Wednesday 24 May 2017

Jamiroquai's Jay Kay pays emotional tribute to former bandmate Toby Smith

By Francesca Gosling

Jay Kay said the sad news cast a shadow over the success of the new album.

Jamiroquai singer Jay Kay has left an emotional Facebook tribute to the band’s original keyboardist, Toby Smith, who died on Tuesday.

The acid-jazz frontman, who rose to international prominence with the 1996 breakthrough album Travelling Without Moving, said the band would not have existed without his friend’s input and musical virtuosity.

The 46-year-old’s cause of death has not been revealed, but Jay alluded to the musician’s struggle against a “voracious illness”, which Smith had shown signs of beating until a recent bout of ill health.

He said: “Yesterday, I found out the news I was hoping, and truly believed, would never happen, that my dear friend Toby, had passed away.

Jamiroquai

3.45 am Good Friday Yesterday, I found out the news I was hoping, and truly believed, would never happen, that my dear friend Toby, had passed away. My heart hangs so heavy with grief and pain, that…

“My heart hangs so heavy with grief and pain, that I have found it difficult to write anything about this up to now.

“The recent success of the new album has paled into complete and utter insignificance to me on hearing this terrible news.

“Toby had fought this voracious illness with his own indefatigable and stubborn brand of spirit and courage for a very long time, and until fairly recently, had shown all the signs of beating it, only for it to take him away so cruelly from his wife, his children, his relations and his many friends.”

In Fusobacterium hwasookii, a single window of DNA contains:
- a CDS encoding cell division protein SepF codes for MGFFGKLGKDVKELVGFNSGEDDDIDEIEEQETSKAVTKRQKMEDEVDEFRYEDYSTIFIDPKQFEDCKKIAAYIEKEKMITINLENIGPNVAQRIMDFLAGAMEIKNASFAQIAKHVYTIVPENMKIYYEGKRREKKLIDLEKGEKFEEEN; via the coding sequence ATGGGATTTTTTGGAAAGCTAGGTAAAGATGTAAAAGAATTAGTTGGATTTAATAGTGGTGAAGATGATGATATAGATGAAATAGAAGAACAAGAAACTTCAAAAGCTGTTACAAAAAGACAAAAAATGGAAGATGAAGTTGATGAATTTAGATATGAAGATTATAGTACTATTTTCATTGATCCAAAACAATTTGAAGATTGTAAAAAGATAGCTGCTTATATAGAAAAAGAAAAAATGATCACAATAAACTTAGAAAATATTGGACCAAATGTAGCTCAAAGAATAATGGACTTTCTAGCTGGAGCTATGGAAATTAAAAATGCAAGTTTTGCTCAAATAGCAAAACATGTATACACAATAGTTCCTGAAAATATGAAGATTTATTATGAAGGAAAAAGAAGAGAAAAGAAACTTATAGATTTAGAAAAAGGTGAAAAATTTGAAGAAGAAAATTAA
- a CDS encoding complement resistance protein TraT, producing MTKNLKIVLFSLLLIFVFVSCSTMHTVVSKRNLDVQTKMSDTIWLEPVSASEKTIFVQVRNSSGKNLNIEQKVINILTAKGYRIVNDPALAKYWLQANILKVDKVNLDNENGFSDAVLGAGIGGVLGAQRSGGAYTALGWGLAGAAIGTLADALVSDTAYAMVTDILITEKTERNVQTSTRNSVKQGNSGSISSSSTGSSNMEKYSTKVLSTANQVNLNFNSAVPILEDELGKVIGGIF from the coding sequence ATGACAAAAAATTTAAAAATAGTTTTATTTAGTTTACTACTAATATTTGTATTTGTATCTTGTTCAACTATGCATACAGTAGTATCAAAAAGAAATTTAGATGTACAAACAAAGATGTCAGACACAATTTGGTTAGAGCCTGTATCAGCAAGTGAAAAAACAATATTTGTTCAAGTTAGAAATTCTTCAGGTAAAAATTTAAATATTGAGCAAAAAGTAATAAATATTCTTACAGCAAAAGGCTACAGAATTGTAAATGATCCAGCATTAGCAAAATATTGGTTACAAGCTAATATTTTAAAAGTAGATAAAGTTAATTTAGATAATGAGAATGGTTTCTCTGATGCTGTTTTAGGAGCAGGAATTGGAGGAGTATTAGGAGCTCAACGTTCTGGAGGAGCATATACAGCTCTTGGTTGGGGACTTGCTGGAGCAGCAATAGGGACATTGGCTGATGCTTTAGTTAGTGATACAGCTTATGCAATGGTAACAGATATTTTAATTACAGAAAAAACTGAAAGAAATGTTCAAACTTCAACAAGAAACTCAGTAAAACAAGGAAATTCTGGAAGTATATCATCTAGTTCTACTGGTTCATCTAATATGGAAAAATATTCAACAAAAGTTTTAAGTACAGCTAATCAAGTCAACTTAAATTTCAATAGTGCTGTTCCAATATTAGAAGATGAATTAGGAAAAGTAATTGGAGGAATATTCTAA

Toby played with Jamiroquai for 10 years, between 1992 and 2002, and performed on some of the band’s best-loved singles including 1994′s The Return Of The Space Cowboy and 1996′s Virtual Insanity, which brought the group widespread popularity in the US.

Jay, 47, said Smith’s death had also taken him away from the “millions of people who have enjoyed his music”, and reminisced about the musician’s ability to make him “laugh and cry in equal measure”, and the first moment he heard him play in a bedsit in 1992.

He continued: “He has been a huge part of my life.

“Without him, there would be no JAMIROQUAI, and as I write this, the moon is clear and bright in the sky, and I think of him how it should be, riding his mighty horse across it, leaving a trail of stars behind him.

“I will miss you so much Tobesman. I will always be so proud of you. Ride the wind buddy, nothing can stop you now.”

The band’s original bassist Stuart Zender, 43, also left a tribute to his former bandmate on Instagram, and said he was the “most talented” musician he had worked with.

He said: “I love you so much. My big brother Toby crossed over to the other side last night.

“All my fondest memories are of him and the band that we created. The most talented musician I have ever had the honour to make music with.

“There will never be another like you Toby. Your light will shine on eternally. Thank you for making mine and everyone’s life so bright.”

Jamiroquai released their eighth studio album, Automaton, in March, and will embark on an international tour in May.

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